Book Review

The Servant Class

Urban Revitalization versus the Working Poor in San Diego
David J Karjanen

Karjanen’s research of the impact of San Diego's urban regeneration on the local population is based on interviews and observations. He sees political will as the key to structural changes to remedy endemic joblessness, underemployment and poor career opportunities which contribute to the growing number of urban and working poor in San Diego, and by extension in other American cities.

In San Diego, a border town with Mexico, urban regeneration has led mainly to the growth of the hospitality and retail sectors, both with low and decreasing wages well below the subsistence level of working families. Karjanen examines how individuals and families are coping with new uncertainties, financial stress and low paid jobs. He does this from three perspectives: the labour market, workplace and local economy. He systematically combines a traditional statistical empirical approach to micro-observations and interviews on the qualitative aspects of life conditions of the servant class. He focuses on the transformations of the retail and hospitality sectors into very low paid workplaces; the sliding scale from formal to intermittent and informal work, and the conditions which bring about cumulative disadvantage, including flat carrier structures, hurdles preventing betterment through education and training, poor child and elderly care, adverse fiscal conditions, expensive unsecured loans, damaging credit ratings and difficult access to credit generally, despite social support networks. He concludes that economic mobility is extremely limited and further curtailed through birth into the servant class.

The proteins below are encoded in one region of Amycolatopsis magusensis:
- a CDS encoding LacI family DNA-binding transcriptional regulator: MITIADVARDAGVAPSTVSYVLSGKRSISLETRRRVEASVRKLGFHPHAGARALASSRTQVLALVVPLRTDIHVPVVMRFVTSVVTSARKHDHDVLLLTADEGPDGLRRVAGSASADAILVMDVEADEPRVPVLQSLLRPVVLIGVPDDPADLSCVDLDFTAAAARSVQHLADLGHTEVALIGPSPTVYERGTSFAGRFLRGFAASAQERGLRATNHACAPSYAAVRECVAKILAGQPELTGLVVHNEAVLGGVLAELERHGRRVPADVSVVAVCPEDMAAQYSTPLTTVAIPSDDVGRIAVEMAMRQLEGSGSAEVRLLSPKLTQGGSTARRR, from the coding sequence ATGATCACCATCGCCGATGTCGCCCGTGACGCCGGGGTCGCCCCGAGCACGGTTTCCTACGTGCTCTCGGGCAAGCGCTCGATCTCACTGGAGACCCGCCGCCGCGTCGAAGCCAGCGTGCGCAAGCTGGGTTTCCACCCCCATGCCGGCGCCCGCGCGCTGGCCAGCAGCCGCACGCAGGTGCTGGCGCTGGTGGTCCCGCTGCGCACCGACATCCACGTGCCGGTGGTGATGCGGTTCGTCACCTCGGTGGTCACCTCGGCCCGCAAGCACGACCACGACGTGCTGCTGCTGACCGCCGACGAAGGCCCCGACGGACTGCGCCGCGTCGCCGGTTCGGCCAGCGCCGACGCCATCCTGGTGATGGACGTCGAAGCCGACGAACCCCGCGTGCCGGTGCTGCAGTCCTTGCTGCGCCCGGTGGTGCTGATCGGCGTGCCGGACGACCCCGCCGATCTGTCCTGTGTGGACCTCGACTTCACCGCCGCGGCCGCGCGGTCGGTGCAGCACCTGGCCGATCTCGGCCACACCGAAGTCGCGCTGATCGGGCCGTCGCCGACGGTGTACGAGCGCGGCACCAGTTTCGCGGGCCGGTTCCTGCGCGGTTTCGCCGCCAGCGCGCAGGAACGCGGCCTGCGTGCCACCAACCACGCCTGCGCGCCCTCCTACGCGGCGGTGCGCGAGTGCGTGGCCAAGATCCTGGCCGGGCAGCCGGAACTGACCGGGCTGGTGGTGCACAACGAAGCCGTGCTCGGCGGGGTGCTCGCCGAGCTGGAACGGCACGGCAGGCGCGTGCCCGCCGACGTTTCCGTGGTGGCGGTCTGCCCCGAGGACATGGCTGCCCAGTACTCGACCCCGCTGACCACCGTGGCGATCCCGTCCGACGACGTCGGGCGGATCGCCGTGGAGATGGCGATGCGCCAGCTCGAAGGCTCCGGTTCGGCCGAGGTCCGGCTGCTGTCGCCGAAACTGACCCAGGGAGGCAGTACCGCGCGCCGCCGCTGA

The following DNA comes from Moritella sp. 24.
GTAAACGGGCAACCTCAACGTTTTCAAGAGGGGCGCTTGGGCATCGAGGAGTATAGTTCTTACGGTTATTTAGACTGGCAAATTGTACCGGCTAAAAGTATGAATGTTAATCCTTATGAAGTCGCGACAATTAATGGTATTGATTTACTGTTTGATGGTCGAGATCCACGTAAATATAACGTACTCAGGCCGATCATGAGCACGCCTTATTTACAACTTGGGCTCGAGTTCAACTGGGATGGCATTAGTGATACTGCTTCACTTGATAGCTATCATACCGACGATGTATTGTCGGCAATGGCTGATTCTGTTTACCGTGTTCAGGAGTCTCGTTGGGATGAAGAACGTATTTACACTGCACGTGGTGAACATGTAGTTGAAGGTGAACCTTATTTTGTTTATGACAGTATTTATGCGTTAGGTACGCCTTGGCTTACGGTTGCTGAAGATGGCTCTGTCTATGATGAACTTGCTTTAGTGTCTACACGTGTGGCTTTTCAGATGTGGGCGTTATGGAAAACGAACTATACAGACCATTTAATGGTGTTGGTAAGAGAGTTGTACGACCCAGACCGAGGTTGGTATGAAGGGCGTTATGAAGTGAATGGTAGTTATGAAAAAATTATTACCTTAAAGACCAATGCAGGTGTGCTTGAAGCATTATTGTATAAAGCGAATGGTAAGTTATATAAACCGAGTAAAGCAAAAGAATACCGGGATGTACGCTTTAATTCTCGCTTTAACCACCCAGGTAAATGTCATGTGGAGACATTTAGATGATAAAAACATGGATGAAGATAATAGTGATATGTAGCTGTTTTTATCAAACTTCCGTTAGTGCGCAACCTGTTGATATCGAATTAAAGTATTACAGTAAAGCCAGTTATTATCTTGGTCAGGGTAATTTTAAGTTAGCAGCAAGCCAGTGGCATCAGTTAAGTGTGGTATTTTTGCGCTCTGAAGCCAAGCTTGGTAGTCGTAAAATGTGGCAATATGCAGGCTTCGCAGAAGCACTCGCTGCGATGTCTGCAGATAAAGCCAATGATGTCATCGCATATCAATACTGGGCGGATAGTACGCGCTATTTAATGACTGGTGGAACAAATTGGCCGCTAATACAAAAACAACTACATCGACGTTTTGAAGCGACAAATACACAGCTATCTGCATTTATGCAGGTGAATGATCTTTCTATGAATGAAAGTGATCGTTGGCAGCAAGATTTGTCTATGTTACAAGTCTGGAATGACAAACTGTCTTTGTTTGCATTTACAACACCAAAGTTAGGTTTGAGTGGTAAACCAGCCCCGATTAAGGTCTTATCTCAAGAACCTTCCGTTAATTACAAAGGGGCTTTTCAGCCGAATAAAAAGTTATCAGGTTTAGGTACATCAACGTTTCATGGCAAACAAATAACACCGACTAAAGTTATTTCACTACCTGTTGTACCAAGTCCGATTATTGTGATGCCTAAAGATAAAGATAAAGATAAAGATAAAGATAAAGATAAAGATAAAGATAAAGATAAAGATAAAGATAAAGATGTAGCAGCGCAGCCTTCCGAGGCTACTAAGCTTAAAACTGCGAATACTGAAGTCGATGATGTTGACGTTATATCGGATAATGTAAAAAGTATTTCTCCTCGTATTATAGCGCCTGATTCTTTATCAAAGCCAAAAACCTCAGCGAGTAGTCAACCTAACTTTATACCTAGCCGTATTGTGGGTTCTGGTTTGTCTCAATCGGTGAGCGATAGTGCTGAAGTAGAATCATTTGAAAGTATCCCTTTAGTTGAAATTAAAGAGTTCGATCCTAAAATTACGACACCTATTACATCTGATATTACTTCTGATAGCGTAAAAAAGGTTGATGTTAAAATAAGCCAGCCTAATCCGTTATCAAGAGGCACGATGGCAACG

What, if any, are the lessons for British urban regeneration? Comparing the inner city of San Diego and the regeneration of the Victoria district in central London the structural changes have both similarities and differences. Both are based on directly and indirectly subsidised speculative property development. San Diego was deliberately transformed into an area of leisure, entertainment, conventions and tourism, with the stated aim to create jobs for the existing low income population. Conversely, Victoria remains an office quarter with some entertainment and high street retail without social objectives. The influx of populations play a major part in both cities. The displacement of the low income population seems less acute in San Diego than in Victoria due to different fiscal conditions. What the regeneration of San Diego and London’s Victoria have in common is that the aims in terms of people and their living conditions have not materialised.

What is its relevance for urban designers? Some maps and plans would have been helpful, and the most useful aspect is the focus on people when deciding on urban regeneration strategies, which concentrate on transformations of the urban fabric alone. Time is not made for an in-depth study of the local population and its life chances in a regenerating world.

URBAN DESIGN 143 Summer 2017 Publication Urban Design Group

As featured in URBAN DESIGN 143 Summer 2017

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The Servant Class Publication Urban Design Group
Minnesota University Press
Reviewed By
Judith Ryser